Home Europe Finland Finnish Food Culture: 9 Delicious Dishes in Finland

Finnish Food Culture: 9 Delicious Dishes in Finland

photo of Finnish food by toa heftiba

Finland is increasingly becoming one of the most popular countries to visit in the Nordics and Europe alike.  Not only does it boast beautiful landscapes and wildlife but it is also consecutively named as the happiest country in the world. Perhaps one reason why Finland earns this title is its food culture.

With a cuisine full of heartwarming dishes, there is plenty of food to choose from in Finland. Like many European cuisines, Finnish food largely consists of the staple ingredients of potatoes, rice, bread, and meat. Due to the vast lakes and surrounding sea, there is also an abundance of fish with salmon being particularly popular amongst the Finns. Many traditional Finnish dishes can’t be found outside of their home country.

We’ve put together our list of the top 9 dishes you have to try if you’re ever spending time in the wonderful Finland…we hope you’re hungry!

Cinnamon Buns

delicious cinnamon bun from finland
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Whilst you might think that cinnamon buns are a Danish staple, they are also a popular snack in Finland where they are referred to as Korvapuusti. This name translates to ‘slapped ear’ and is used to describe the often weird shape in which the pastries are baked. In Finland, it is a common occurrence to enjoy a coffee and pastry with cinnamon buns often the pastry of choice. Korvapuusti’s are spiced with cardamom and recipes can be found on the back of the bags of most flour sold in the supermarket. Cinnamon buns are so popular in Finland that there is even a whole day to celebrate them.

Bread Cheese

Finnish bread cheese
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As suggested by the name, this is a Finnish cheese that when heated shares the texture of a slice of bread. Bread cheese is a semi-soft cheese that in Finland is traditionally made from reindeer milk. It is uncommon to eat bread cheese cold, and instead, it is usually heated in a pan or the oven. In Finland, bread cheese is traditionally paired with some kind of sweet jam or syrup or even a savoury sauce such as tomato marinara. Bread cheese is sometimes even dipped in coffee and can be eaten as a snack at any time of day. Throughout the world, bread cheese is becoming more popular and has a growing presence in America.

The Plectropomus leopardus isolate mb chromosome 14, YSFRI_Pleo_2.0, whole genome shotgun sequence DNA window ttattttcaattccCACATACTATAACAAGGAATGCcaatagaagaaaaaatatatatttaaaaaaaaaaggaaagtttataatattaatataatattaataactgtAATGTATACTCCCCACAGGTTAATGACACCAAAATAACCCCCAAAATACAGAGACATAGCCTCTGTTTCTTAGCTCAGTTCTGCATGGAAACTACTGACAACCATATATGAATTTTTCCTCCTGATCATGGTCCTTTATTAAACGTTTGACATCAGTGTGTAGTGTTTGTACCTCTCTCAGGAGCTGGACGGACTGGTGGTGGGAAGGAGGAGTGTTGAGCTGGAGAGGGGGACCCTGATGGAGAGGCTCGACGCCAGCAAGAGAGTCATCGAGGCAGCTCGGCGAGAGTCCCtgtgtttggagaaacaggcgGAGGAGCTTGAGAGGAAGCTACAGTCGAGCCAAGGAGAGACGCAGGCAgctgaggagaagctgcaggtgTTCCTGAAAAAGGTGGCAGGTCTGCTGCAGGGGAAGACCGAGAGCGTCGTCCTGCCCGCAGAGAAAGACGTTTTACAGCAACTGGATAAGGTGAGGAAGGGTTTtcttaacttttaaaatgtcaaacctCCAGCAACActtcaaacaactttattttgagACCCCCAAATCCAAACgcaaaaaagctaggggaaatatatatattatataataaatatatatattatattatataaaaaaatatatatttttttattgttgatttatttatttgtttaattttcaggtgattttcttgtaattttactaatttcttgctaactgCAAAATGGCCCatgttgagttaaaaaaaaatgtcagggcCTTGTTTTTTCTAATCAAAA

Rye Bread

Rye bread from Finland
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In Finland, it is commonplace to enjoy a piece of bread with your food. The most common type is rye bread. This is a darker, sourdough type bread made with rye flour. It is thought to have become popular due to its place in history, with few ingredients available, rye bread was a simple staple dish consisting mostly of rye flour and water. Rye bread in Finland is often referred to as Limppu which closely translates to ‘loaf’. Though often accompanying dishes, rye bread is also enjoyed on its own with tea or coffee. It is thought to be a healthier option than traditional bread and is a popular choice for many Finns at breakfast.

Salmon Soup

Salmon soup- a Finnish delicacy
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Finnish salmon soup is often known as Lohikeitto. It is an incredibly simple recipe consisting of salmon alongside vegetables such as leeks and potatoes, cooked in a creamy stock and served with a generous seasoning of dill. Depending on where you visit in Finland, the chef may use cream or whole milk to achieve the desired flavour. Finland is home to many species of fish, with salmon being one of the most common. Finland leads the way in salmon fishing with the fish readily available throughout the entire country. This makes it an ideal choice for cooking with.


Finnish meatballs served with mash and lingonberry sauce